This chapter examines the economic and health variables that distinguish sub-Saharan Africa from affluent countries which have lower rates of HIV. It shows the biomedical effects of economic conditions in Africa — such as poverty, inequality, lack of transport, lack of sanitary infrastructure, and lack of access to medical care — that contribute to poor health in general and consequently high rates of HIV transmission. Widespread malnutrition, malaria, schistosomiasis, and other parasitic diseases in sub-Saharan Africa contribute to higher risk of HIV transmission. This economic/biomedical conclusion implies a broad policy response for confronting HIV/AIDS in Africa, Asia, and Latin America.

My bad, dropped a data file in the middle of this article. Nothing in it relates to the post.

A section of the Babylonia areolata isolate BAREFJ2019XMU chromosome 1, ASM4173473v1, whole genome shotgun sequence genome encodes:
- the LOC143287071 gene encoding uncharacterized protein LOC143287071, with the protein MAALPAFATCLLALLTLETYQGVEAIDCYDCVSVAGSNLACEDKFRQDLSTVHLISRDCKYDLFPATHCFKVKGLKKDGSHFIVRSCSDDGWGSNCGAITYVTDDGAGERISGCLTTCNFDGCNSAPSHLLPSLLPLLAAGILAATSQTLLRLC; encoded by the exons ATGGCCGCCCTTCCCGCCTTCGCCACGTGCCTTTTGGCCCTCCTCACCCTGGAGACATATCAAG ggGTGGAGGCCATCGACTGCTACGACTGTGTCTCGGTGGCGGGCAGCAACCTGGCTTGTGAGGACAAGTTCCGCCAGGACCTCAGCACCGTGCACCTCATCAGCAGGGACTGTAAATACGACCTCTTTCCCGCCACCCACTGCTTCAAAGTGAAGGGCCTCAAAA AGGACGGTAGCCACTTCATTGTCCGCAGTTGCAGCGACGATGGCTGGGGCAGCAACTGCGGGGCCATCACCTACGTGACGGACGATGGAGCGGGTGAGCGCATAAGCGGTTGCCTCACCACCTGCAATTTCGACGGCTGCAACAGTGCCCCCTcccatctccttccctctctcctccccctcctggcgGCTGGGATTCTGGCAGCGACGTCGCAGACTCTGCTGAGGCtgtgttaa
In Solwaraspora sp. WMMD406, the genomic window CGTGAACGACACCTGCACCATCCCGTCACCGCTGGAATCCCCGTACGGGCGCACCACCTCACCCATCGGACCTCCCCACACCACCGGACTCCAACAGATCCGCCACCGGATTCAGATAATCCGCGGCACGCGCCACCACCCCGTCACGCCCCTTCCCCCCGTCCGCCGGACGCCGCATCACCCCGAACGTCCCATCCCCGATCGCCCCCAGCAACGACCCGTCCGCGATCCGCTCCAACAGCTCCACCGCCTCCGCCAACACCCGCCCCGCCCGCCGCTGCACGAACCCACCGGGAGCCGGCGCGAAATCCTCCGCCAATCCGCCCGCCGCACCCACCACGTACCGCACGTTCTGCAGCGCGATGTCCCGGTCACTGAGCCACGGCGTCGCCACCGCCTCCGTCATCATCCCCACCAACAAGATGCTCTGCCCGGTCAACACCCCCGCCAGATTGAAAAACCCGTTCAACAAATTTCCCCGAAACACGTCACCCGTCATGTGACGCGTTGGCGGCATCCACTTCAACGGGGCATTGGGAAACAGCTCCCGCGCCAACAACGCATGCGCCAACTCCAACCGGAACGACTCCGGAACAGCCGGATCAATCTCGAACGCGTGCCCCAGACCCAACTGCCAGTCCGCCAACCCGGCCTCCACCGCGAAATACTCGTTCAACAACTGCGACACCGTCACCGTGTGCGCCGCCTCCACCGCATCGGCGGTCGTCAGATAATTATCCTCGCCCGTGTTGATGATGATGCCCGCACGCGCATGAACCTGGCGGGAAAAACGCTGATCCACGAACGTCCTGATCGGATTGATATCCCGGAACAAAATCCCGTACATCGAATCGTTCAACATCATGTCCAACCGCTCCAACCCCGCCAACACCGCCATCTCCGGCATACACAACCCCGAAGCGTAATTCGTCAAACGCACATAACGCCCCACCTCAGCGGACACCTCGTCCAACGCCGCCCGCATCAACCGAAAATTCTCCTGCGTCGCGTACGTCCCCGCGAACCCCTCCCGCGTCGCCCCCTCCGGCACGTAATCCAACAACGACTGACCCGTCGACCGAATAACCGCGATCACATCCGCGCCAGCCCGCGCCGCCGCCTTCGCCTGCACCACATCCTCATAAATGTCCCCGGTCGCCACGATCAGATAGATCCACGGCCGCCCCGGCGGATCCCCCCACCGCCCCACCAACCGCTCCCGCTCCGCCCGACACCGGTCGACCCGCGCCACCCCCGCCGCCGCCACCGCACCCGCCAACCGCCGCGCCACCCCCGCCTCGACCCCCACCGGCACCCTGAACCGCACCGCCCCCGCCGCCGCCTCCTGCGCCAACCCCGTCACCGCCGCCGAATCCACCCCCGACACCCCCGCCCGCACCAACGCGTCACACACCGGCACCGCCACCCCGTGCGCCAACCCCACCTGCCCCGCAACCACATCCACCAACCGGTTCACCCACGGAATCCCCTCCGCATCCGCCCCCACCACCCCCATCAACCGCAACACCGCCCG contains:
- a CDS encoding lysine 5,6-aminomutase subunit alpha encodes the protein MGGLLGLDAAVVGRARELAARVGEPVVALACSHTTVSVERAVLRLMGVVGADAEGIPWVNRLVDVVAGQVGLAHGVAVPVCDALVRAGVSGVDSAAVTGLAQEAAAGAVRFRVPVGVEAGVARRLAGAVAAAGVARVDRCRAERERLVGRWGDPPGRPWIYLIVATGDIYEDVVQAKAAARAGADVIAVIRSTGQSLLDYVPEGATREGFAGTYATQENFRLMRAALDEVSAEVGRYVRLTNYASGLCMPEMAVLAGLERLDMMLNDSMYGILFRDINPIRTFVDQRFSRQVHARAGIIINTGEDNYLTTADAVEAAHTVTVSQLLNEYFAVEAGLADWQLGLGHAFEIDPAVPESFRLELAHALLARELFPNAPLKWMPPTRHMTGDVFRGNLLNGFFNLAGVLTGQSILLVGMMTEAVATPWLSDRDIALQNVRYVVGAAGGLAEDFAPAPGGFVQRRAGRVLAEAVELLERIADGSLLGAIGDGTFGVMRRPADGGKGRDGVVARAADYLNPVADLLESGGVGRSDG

Oxford Scholarship Online requires a subscription or purchase to access the full text of books within the service. Public users can however freely search the site and view the abstracts and keywords for each book and chapter.
If you think you should have access to this title, please contact your librarian.